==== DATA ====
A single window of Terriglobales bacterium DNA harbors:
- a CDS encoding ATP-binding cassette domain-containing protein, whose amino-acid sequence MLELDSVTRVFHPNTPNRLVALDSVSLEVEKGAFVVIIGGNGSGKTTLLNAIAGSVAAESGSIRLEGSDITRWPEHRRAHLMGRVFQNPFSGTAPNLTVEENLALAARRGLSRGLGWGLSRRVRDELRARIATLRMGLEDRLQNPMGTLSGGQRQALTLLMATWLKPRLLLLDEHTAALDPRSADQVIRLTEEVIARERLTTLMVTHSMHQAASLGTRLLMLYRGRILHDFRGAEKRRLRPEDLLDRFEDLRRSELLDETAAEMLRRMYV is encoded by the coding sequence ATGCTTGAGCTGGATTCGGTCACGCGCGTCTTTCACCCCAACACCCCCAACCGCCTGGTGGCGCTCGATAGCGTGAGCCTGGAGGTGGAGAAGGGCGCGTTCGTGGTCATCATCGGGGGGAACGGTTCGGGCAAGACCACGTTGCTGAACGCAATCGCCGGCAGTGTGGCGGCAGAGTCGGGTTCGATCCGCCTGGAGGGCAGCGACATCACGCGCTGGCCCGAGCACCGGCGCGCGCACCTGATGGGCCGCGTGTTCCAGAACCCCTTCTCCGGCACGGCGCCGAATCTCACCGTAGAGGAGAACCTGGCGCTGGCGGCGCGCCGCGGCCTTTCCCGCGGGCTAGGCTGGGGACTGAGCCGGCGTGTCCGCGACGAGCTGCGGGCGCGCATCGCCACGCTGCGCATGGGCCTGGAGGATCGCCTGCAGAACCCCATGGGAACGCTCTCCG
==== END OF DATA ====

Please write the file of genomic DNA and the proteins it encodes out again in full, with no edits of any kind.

A single window of Terriglobales bacterium DNA harbors:
- a CDS encoding ATP-binding cassette domain-containing protein, whose amino-acid sequence MLELDSVTRVFHPNTPNRLVALDSVSLEVEKGAFVVIIGGNGSGKTTLLNAIAGSVAAESGSIRLEGSDITRWPEHRRAHLMGRVFQNPFSGTAPNLTVEENLALAARRGLSRGLGWGLSRRVRDELRARIATLRMGLEDRLQNPMGTLSGGQRQALTLLMATWLKPRLLLLDEHTAALDPRSADQVIRLTEEVIARERLTTLMVTHSMHQAASLGTRLLMLYRGRILHDFRGAEKRRLRPEDLLDRFEDLRRSELLDETAAEMLRRMYV is encoded by the coding sequence ATGCTTGAGCTGGATTCGGTCACGCGCGTCTTTCACCCCAACACCCCCAACCGCCTGGTGGCGCTCGATAGCGTGAGCCTGGAGGTGGAGAAGGGCGCGTTCGTGGTCATCATCGGGGGGAACGGTTCGGGCAAGACCACGTTGCTGAACGCAATCGCCGGCAGTGTGGCGGCAGAGTCGGGTTCGATCCGCCTGGAGGGCAGCGACATCACGCGCTGGCCCGAGCACCGGCGCGCGCACCTGATGGGCCGCGTGTTCCAGAACCCCTTCTCCGGCACGGCGCCGAATCTCACCGTAGAGGAGAACCTGGCGCTGGCGGCGCGCCGCGGCCTTTCCCGCGGGCTAGGCTGGGGACTGAGCCGGCGTGTCCGCGACGAGCTGCGGGCGCGCATCGCCACGCTGCGCATGGGCCTGGAGGATCGCCTGCAGAACCCCATGGGAACGCTCTCCG